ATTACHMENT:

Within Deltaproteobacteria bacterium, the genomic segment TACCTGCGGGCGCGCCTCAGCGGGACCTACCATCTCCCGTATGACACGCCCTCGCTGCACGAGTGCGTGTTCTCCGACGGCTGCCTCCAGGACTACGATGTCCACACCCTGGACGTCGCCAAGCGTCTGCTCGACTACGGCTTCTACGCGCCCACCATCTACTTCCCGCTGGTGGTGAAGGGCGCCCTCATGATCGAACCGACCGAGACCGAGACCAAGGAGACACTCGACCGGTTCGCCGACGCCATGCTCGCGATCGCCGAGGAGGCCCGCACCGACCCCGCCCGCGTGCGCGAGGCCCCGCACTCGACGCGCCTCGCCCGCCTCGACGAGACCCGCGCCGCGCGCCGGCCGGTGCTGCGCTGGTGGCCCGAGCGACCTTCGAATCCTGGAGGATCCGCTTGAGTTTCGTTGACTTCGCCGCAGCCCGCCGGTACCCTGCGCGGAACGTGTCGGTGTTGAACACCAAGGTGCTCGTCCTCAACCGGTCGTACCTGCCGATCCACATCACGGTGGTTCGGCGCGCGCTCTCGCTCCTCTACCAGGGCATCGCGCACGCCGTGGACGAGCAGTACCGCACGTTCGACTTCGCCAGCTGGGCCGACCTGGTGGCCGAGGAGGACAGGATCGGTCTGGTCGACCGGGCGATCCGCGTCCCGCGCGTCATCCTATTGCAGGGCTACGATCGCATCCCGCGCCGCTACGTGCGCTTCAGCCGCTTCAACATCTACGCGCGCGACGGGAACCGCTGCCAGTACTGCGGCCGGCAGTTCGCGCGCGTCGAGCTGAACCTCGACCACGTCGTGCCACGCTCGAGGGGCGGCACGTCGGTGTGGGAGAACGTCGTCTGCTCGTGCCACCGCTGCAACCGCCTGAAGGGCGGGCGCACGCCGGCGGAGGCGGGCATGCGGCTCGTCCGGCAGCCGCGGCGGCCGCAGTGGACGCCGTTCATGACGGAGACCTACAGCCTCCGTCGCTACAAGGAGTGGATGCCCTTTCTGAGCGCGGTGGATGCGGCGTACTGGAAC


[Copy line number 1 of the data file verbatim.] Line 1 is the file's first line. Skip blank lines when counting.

Within Deltaproteobacteria bacterium, the genomic segment TACCTGCGGGCGCGCCTCAGCGGGACCTACCATCTCCCGTATGACACGCCCTCGCTGCACGAGTGCGTGTTCTCCGACGGCTGCCTCCAGGACTACGATGTCCACACCCTGGACGTCGCCAAGCGTCTGCTCGACTACGGCTTCTACGCGCCCACCATCTACTTCCCGCTGGTGGTGAAGGGCGCCCTCATGATCGAACCGACCGAGACCGAGACCAAGGAGACACTCGACCGGTTCGCCGACGCCATGCTCGCGATCGCCGAGGAGGCCCGCACCGACCCCGCCCGCGTGCGCGAGGCCCCGCACTCGACGCGCCTCGCCCGCCTCGACGAGACCCGCGCCGCGCGCCGGCCGGTGCTGCGCTGGTGGCCCGAGCGACCTTCGAATCCTGGAGGATCCGCTTGAGTTTCGTTGACTTCGCCGCAGCCCGCCGGTACCCTGCGCGGAACGTGTCGGTGTTGAACACCAAGGTGCTCGTCCTCAACCGGTCGTACCTGCCGATCCACATCACGGTGGTTCGGCGCGCGCTCTCGCTCCTCTACCAGGGCATCGCGCACGCCGTGGACGAGCAGTACCGCACGTTCGACTTCGCCAGCTGGGCCGACCTGGTGGCCGAGGAGGACAGGATCGGTCTGGTCGACCGGGCGATCCGCGTCCCGCGCGTCATCCTATTGCAGGGCTACGATCGCATCCCGCGCCGCTACGTGCGCTTCAGCCGCTTCAACATCTACGCGCGCGACGGGAACCGCTGCCAGTACTGCGGCCGGCAGTTCGCGCGCGTCGAGCTGAACCTCGACCACGTCGTGCCACGCTCGAGGGGCGGCACGTCGGTGTGGGAGAACGTCGTCTGCTCGTGCCACCGCTGCAACCGCCTGAAGGGCGGGCGCACGCCGGCGGAGGCGGGCATGCGGCTCGTCCGGCAGCCGCGGCGGCCGCAGTGGACGCCGTTCATGACGGAGACCTACAGCCTCCGTCGCTACAAGGAGTGGATGCCCTTTCTGAGCGCGGTGGATGCGGCGTACTGGAAC